Samuel Michael Fuller (August 12, 1912 – October 30, 1997) was an American screenwriter, novelist, and film director known for low-budget genre movies with controversial themes.

He was born Samuel Michael Fuller in Worcester, Massachusetts, the son of Benjamin Rabinovitch, a Jewish immigrant from Russia, and Rebecca Baum, a Jewish immigrant from Poland. After immigrating to America, the family's surname was changed from Rabinovitch to "Fuller" possibly by inspiration of a Doctor who arrived in America on the Mayflower. At the age of 12, he began working in journalism as a newspaper copyboy. He became a crime reporter in New York City at age 17, working for the New York Evening Graphic. He broke the story of Jeanne Eagels' death. He wrote pulp novels, including The Dark Page (1944; reissued in 2007 with an introduction by Wim Wenders), and screenplays from the mid-1930s onwards. Fuller also became a screenplay ghostwriter but would never tell interviewers which screenplays he ghost-wrote explaining "that's what a ghost writer is for."

During World War II, Fuller joined the United States Army. He was assigned as an infantryman to the 16th Infantry Regiment, 1st Infantry Division, and saw heavy fighting. He was involved in landings in Africa, Sicily, and Normandy and also saw action in Belgium and Czechoslovakia. In 1945 he was present at the liberation of the German concentration camp at Sokolov and shot 16 mm footage that was used later in the documenatary Falkenau: The Impossible. For his service he was awarded the Bronze Star, the Silver Star, and the Purple Heart. Fuller used his wartime experiences as material in his films, especially in The Big Red One (1980), the nickname for the 1st Infantry Division.

After his controversial film White Dog was shelved by Paramount Pictures, Fuller moved to France and never directed another American film. Fuller eventually returned to America. He died of natural causes in his California home. In November 1997 the Directors Guild held a three-hour memorial in his honor, hosted by Curtis Hanson, his longtime friend and co-writer on White Dog. He was survived by his wife Christa and daughter Samantha.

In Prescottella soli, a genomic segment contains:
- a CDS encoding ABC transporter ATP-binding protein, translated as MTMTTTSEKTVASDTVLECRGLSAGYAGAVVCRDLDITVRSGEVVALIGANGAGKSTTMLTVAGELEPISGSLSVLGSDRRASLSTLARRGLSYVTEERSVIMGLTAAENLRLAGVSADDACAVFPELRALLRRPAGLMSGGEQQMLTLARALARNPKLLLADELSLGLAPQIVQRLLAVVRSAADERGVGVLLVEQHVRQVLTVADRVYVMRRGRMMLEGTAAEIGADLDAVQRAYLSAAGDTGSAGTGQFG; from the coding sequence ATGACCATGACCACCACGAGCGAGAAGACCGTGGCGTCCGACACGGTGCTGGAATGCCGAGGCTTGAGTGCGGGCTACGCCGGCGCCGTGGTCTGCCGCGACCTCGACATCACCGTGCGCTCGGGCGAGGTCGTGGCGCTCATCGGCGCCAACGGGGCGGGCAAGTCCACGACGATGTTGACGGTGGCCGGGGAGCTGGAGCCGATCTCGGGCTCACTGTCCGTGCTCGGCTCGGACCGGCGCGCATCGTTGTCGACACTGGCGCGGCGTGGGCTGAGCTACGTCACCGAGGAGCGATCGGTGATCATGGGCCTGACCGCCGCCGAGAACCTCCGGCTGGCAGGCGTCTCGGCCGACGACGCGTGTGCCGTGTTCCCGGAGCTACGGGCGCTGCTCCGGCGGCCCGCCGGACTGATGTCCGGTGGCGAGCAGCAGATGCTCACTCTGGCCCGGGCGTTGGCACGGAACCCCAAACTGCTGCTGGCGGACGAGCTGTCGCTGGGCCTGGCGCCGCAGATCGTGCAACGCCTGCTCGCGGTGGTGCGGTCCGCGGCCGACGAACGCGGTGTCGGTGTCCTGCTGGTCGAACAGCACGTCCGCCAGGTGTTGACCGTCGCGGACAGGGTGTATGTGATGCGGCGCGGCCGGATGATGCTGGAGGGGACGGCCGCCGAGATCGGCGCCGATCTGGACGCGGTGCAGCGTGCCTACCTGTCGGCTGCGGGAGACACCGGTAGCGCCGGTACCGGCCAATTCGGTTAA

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Samuel Fuller Poems

Samuel Fuller Quotes

The drama critic on your paper said my chablis-tinted hair was like a soft halo over wide set, inviting eyes, and my mouth, my mouth was a lush tunnel through which golden notes came.
Samuel Fuller (b. 1911), U.S. screenwriter. Cathy (Constance Towers), Shock Corridor, John Barrett, a newspaperman staying in a mental hospital, hallucinating about his fiancee's seductiveness (1963). Cathy appears in a hallucination saying this.
Mark Twain didn't psychoanalyze Huck Finn or Tom Sawyer. Dickens didn't put Oliver Twist on the couch because he was hungry! Good copy comes out of people, Johnny, not out of a lot of explanatory medical terms.
Samuel Fuller (b. 1911), U.S. screenwriter. Cathy (Constance Towers), Shock Corridor, to John Barrett, her reporter fiancé, who plans to enter a mental hospital as a patient to investigate a murder (1963).
Hamlet was made for Freud! Not you!
Samuel Fuller (b. 1911), U.S. screenwriter. Cathy (Constance Towers), Shock Corridor, to John Barrett, her reporter fiancé, who plans to enter a mental hospital as a patient to investigate a murder (1963).

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